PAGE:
In October 2000 the Federal Minister for Health announced a National Q Fever Management Program. The program commenced in 2001 and provided free skin test and vaccination for targeted at-risk groups. The purpose of the program was to reduce the burden of Q fever disease in Australia. Meat process workers and visitors and contractors to meat processors were identified as targeted groups of the national Q Fever Vaccination Program. Funding provision for this group allowed for free skin test, vaccine and service delivery money for two doctor's visits and serology test.
The two years prior to the National Q Fever Management Program enabled South Australia to implement initiatives that provided the South Australia component of the national program with a strong basis to immediately provide funded service delivery, the major barrier the state could not address alone.
The Commonwealth Government funding for the national program ceased in South Australia in 2005. In South Australia the provision and responsibility of Q fever vaccination programs for employees reverted to meat processors' managers.
States are better situated to monitor gaps in service provision, use flexibility in service delivery such as using local registered nurses, liaise with trainers of students in accredited meat industry courses through their state systems, promote influential peers in reaching specific at-risk groups, provide financial advice to smaller employers regarding the relationship of WorkCover levies and maintaining vaccination levels in employees and target all information in a way that meets the target groups' interests and needs.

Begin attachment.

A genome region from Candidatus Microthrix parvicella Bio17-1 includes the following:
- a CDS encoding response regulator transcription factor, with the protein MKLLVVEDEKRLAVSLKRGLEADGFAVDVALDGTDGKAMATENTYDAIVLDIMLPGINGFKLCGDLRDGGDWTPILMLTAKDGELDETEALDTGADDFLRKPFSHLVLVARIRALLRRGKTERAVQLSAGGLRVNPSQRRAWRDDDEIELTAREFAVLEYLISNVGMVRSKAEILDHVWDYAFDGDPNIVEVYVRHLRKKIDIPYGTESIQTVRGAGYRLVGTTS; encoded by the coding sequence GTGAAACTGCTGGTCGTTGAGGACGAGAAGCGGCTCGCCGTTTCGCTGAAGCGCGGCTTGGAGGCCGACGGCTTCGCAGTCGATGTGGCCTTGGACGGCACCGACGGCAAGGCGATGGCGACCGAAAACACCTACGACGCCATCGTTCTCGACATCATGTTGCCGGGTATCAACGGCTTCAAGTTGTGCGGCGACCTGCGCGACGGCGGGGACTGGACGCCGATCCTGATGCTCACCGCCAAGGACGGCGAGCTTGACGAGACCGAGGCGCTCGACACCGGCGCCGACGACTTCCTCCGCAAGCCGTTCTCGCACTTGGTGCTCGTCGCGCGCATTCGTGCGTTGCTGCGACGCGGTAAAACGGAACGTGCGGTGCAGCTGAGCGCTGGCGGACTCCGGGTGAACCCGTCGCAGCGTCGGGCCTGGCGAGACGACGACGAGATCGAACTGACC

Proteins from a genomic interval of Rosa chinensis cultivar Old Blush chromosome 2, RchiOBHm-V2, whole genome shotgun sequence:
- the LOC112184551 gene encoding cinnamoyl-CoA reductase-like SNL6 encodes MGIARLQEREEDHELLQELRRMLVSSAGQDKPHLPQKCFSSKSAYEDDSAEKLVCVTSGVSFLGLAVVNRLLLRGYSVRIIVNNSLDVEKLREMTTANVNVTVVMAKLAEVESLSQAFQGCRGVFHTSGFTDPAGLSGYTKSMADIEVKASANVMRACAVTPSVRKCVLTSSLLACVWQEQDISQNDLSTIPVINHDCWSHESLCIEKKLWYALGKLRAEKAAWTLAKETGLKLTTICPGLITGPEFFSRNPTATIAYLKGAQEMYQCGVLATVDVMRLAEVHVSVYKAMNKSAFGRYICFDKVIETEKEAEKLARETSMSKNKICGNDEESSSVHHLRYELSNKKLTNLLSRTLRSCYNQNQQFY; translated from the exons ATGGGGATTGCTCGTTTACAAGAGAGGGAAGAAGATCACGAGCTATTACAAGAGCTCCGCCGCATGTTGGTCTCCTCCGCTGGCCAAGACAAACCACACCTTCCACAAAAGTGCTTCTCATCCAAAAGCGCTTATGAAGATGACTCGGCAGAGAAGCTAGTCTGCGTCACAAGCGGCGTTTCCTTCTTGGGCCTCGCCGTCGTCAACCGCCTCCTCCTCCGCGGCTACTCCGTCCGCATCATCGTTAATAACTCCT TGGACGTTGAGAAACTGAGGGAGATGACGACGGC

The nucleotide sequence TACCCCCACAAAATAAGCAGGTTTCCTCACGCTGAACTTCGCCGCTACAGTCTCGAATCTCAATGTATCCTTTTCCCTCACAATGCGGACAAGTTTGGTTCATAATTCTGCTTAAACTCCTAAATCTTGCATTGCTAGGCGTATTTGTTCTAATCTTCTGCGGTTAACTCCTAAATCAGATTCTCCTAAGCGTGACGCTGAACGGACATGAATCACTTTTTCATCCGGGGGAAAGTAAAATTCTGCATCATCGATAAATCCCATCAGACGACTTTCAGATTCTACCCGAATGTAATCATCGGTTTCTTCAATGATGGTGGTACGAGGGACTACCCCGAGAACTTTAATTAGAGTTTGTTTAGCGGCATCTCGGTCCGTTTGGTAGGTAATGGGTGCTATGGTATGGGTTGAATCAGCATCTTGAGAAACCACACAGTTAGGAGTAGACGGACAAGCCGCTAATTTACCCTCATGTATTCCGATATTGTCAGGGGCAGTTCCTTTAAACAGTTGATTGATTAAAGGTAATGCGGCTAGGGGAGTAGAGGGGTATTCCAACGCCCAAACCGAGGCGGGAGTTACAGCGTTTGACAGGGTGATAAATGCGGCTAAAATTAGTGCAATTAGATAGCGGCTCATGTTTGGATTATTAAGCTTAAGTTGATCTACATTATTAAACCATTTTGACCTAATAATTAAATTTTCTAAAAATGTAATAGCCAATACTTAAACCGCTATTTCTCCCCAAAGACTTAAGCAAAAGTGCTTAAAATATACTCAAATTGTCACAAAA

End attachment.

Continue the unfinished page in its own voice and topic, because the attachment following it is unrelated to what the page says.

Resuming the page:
The National Q Fever Management Program was funded to improve vaccine uptake, particularly for workers in rural and regional Australia; it has been a time-limited program that does not ensure sustainability and maintenance of high vaccine coverage in individuals or occupations at risk. A concerted effort at national and state level is required to address the issues of this occupationally-related disease.
The authors thank the following people for their participation and contribution to the project: Paul Sandercock, National Meat Association (South Australia branch) and Graham Smith, Australian Meat Industries Employment Union (South Australia branch). We are also grateful to the meat processors for participating in this survey.
1. Marrie TJ. Q fever. In: Marrie TJ, ed. Q fever Vol 1. The Disease. CRC Press Boca Raton, Florida; 1990.
2. Marmion B. Q fever: Your Questions Answered. CSL Limited. MediMedia Communications, New South Wales; 1999.
3. Meat Research Corporation. Q fever. Information Kit for the Australian Meat Industry. Australian Meat and Livestock Corporation, Sydney; 1997.
4. Bell M, Patel M, Sheridan J. Q fever vaccination in Queensland abattoirs. Commun Dis Intell 1997;21:29–31.
1. Communicable Disease Control Branch, Department of Health, South Australia
2. Public Health Group, Department of Human Services, Victoria
Corresponding author: Ms Adriana Milazzo, Communicable Disease Control Branch, Department of Health, PO Box 6 Rundle Mall, Adelaide South Australia 5000. Telephone: +61 8 8226 7177. Facsimile: +61 8 8226 7187. Email: firstname.lastname@example.org
This report was published in Communicable Diseases Intelligence Vol 29 No 4, December 2005.